3. However, even in some of the fields using numbers (especially accounting), be fully aware that some grades were granted because students “spoke to lecturers” (e.g. buttering up for marks). Granted, this may not seem significant in the short term, but I would definitely say for the classes with PLENTY of students, it seems so impressive that this one person gets stellar grades. The reverse, a person getting decent grades in a field where over 90% failed … they are seen as “just average”. But I suppose this happens all over the world.
    4. No matter where you go, you may wind up working under a manager with just an MBA and no first degree, who will try to sabotage you. A highly specialised skill may be a “ticket to a higher pay”, but it may also require significant investment in specialised equipment, and therefore just a different form of slavery … since if you have no skills beyond your speciality, and have only a few employers to turn to … they dictate the prices.
    5. Even Masters’ candidates may be dodgy, in the sense of there being 2 types: Master’s by thesis (which is peer-critiqued and published) and Master’s by coursework (guess which one is easier).
    6. A Master’s or a Ph.D that a candidate PAYS for … isn’t the same as one which is awarded (for having excellent Bachelor’s results).
    7. Some people forge their qualifications. Which is where a university education in NZ excels, as the NAMES of people graduating from such institutions, can be searched for on the Internet. If you can’t find a person’s (recent) graduation magazine or their name mentioned in conjunction with a qualification … BEWARE.
    8. Double-majors are NOT double-degrees. In my opinion double-majors are halves of 2 degrees (based on what I’ve seen, it seems some of the tougher papers are circumvented or deferred).
    9. The Arts (exception of Law – and even then, was that a double-major, ahahaha) seem to have a ridiculously easy graduation curve.
    10. Not all university faculties have work-placement arrangements (heh, such information seems to be sketchy for international students to find).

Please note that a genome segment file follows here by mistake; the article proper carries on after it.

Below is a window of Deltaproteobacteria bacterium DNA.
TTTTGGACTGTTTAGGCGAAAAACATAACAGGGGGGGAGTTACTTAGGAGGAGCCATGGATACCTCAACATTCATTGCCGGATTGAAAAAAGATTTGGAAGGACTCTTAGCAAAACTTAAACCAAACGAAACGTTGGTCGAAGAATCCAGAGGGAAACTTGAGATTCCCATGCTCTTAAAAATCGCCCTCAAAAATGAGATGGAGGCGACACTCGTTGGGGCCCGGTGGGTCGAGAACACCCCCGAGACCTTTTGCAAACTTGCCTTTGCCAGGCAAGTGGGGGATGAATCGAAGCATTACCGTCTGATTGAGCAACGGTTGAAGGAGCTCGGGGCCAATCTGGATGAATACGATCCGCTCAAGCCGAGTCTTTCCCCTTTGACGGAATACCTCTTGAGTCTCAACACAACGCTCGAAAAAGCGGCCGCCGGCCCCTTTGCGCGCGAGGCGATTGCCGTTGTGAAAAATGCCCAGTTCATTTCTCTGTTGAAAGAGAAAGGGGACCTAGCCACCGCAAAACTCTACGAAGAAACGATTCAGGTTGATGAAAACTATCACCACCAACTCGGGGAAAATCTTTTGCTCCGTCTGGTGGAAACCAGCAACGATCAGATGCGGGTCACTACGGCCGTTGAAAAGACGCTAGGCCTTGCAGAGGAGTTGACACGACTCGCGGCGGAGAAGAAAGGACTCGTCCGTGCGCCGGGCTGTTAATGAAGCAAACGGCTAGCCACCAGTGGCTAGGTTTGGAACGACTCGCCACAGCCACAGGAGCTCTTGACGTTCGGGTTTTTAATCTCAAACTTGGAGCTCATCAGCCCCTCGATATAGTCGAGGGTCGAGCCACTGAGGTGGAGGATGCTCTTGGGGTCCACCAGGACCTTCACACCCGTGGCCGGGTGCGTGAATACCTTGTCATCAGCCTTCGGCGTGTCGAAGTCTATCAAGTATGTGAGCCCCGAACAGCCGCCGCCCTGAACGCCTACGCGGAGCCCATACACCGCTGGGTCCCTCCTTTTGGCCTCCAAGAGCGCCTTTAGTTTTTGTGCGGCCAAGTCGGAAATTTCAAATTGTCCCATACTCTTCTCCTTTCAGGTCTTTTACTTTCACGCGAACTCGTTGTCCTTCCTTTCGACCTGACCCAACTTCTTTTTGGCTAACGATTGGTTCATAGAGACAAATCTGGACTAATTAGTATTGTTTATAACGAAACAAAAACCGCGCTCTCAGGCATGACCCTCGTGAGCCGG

11. Internationals may be “warned” that if they take a courseload commensurate with their ability to understand the materials presented that their immigration status may be threatened. (Take the papers we tell you to, or get kicked out!)
    12. Arts people are pretty punctual on finishing their degrees in 3 years. Sciences, many do not. Seems like Sciences are harder (possible exception: double major). There is a graduation-rate study done for this about NZ that measured across 10 years, but I don’t have the link anymore. It was around 30% (hence, fully 1 in 3 people of the initial survey had a degree (which takes 3 years) AFTER 10 years.

    • Missed adding this one:
      One of the primary reasons to get a Science-based education in NZ universities is:
      your assignments get returned, marked.
      1. In many other countries (my experience was Asia), an arbitrary mark is attached with no right of appeal … and the person who re-marks the paper despite an unusually low grade, is the same person who marked it the first time,
      2. the exam was not set by a panel, but by a single lecturer,
      3. that lecturer may play favourites with students, marking down those who ask questions or want their answer scripts back,
      4. the management of those universities (not in NZ) will defame and downgrade those students asking for a transparent assessment process.

      Dishonest assessment is one of the reasons why there is this idea that “many graduates are not “work-ready” “.
      Along with employers who want to hire 1 person to do the job of many others.
      Some lecturers live off the idea that allowing through unqualified students makes them look good. Those same universities hiring those lecturers get the mark of “their teaching is so good, look at how many graduate!”
      In Asia, parents complain when too many students are failed. Some universities and institutions (have) back(ed) down, and relax standards.

      Here’s the curveball:
      You can only have a world-class education ….
      When you have a world-class count of FAILURES. (300 people entering the course and 300 passing? You have GOT to be kidding me.)
      Because that means that the course is rigourous (it was for me, in NZ — and I’m grateful for that).

      it becomes easy for people to try to bribe their way to success or be dishonestly assessed to gain the upper hand. Which is why it’s necessary to not only look at grades, but also syllabus and assignments together with verified records.
      A person passing a course where 90% failed …
      is used to a lot harder work than a person passing a course where 90% passed.

Comments are closed.